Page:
The Venezuela/Soviet Union Analogy: does it hold water?
Some people, such as sonia-belle, do not like Venezuela’s Hugo Chavez or his attempt to setup a socialist state based on democratic principles. However, we must remind ourselves that Chavez is wildly more popular within his country than President Bush is in his.
Opposition to and critiques of Chavez take several different forms. Some people create an analogy between the current Venezuelan state and the Soviet Union. Analogies are nice when the economic and political conditions, circumstances, and actions are the same. What we have here is an analogy that does not work on any of those levels. It would appear that those who use the analogy are trying to create a polemic that causes fear in those who do not have a surface level understanding of either event—the creation of the Soviet Union and the rise of Chavez. The reactionary attitude that eschews all observation and evidence as the basis for premises in an argument against Chavez is self-defeating for those who wish to demonize Chavez. Let us say that Chavez is a demon, a point I grant only for the sake of persuasive argument. Not understanding and acknowledging the conditions that give rise to his popularity and his socialist program will do nothing but enhance his chances for success unless one feels that misunderstanding and rancor will carry the day despite their almost universal shortcomings.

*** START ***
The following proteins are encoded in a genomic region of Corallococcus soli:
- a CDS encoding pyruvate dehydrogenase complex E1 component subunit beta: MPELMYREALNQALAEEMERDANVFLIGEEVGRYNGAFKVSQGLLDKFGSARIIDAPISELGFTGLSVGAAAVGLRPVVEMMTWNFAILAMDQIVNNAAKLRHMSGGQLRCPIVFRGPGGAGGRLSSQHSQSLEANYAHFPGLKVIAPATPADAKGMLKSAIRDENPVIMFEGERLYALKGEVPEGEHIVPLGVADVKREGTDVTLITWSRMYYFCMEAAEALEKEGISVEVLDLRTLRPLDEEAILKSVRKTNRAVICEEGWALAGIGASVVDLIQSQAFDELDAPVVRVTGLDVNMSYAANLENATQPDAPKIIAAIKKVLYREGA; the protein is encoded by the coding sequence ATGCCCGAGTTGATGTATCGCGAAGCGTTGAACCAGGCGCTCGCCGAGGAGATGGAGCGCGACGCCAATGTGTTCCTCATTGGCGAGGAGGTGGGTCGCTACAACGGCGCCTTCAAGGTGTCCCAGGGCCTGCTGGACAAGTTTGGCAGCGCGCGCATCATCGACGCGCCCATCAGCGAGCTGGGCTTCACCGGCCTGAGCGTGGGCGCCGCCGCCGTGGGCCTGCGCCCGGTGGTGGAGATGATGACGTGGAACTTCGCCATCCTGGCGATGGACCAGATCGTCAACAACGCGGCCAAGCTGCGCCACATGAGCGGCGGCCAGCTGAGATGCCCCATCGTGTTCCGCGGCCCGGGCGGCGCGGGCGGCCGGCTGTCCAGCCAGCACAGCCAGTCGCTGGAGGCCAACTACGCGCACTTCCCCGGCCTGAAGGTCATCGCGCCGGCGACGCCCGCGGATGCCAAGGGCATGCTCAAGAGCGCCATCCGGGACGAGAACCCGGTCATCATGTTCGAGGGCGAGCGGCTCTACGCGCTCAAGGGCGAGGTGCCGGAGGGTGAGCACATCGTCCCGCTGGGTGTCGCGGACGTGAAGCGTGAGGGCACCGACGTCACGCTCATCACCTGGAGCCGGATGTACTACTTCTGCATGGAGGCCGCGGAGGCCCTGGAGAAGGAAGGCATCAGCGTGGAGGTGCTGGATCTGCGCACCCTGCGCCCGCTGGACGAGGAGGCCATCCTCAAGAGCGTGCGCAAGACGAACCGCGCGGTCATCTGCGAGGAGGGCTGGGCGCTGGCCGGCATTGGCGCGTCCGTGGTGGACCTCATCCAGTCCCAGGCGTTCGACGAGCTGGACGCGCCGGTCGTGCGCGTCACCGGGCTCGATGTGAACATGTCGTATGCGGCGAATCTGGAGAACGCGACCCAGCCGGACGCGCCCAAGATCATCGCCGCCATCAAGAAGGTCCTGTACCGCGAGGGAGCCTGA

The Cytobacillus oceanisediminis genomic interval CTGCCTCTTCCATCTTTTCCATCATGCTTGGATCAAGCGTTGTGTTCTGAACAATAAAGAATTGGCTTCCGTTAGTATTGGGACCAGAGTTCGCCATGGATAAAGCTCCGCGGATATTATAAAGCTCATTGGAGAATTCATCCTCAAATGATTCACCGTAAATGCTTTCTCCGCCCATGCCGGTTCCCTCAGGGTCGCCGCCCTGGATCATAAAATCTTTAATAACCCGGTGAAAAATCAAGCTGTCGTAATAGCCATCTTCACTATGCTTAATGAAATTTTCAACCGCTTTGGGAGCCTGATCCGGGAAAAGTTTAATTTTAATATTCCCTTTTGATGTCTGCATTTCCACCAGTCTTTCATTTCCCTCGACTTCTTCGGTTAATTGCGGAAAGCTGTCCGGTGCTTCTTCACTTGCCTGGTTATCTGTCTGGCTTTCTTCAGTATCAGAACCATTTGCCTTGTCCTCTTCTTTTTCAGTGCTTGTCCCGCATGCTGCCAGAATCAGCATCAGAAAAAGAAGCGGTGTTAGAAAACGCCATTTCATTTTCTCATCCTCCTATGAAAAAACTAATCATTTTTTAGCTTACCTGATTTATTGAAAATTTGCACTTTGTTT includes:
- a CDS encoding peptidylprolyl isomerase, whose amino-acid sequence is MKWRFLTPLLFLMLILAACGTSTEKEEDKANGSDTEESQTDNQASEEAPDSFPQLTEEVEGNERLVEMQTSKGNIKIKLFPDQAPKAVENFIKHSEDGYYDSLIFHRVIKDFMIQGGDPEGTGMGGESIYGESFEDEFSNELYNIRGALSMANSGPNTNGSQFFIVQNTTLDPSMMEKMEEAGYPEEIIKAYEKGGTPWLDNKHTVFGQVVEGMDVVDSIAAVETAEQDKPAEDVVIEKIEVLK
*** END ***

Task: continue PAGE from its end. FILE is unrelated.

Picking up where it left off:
Every large-scale experiment with regime and economic change is dangerous. The Chavez experiment is much less so than most. First, Chavez is playing off the global economy for Venezuela’s own purposes. Being an oil rich country he has the wisdom to sell it to the highest bidders rather than let neoliberal regimes bribe and corrupt him, and exploit the Venezuelan people. This bone sticks in the throats of neoliberal/neocon throats. Global trade is always wonderful right up until the point you are not the obvious winner.
Chavez is also building a grassroots participatory democracy to enhance local and regional economies. This has also made him very popular with the Venezuelan people.
The global capital game is played by bribe, corruption, unfair trade practices, and assassination if need be. This is another point that grates upon those who hate Chavez. Thus far, the Washington Consensus folks have not corrupted him nor deterred him from establishing a different kind of socialist state where the worker’s interests hold top priority.
We can expect all manner of scare tactics when it comes to Chavez. The Soviet Union analogy is the one that holds no water.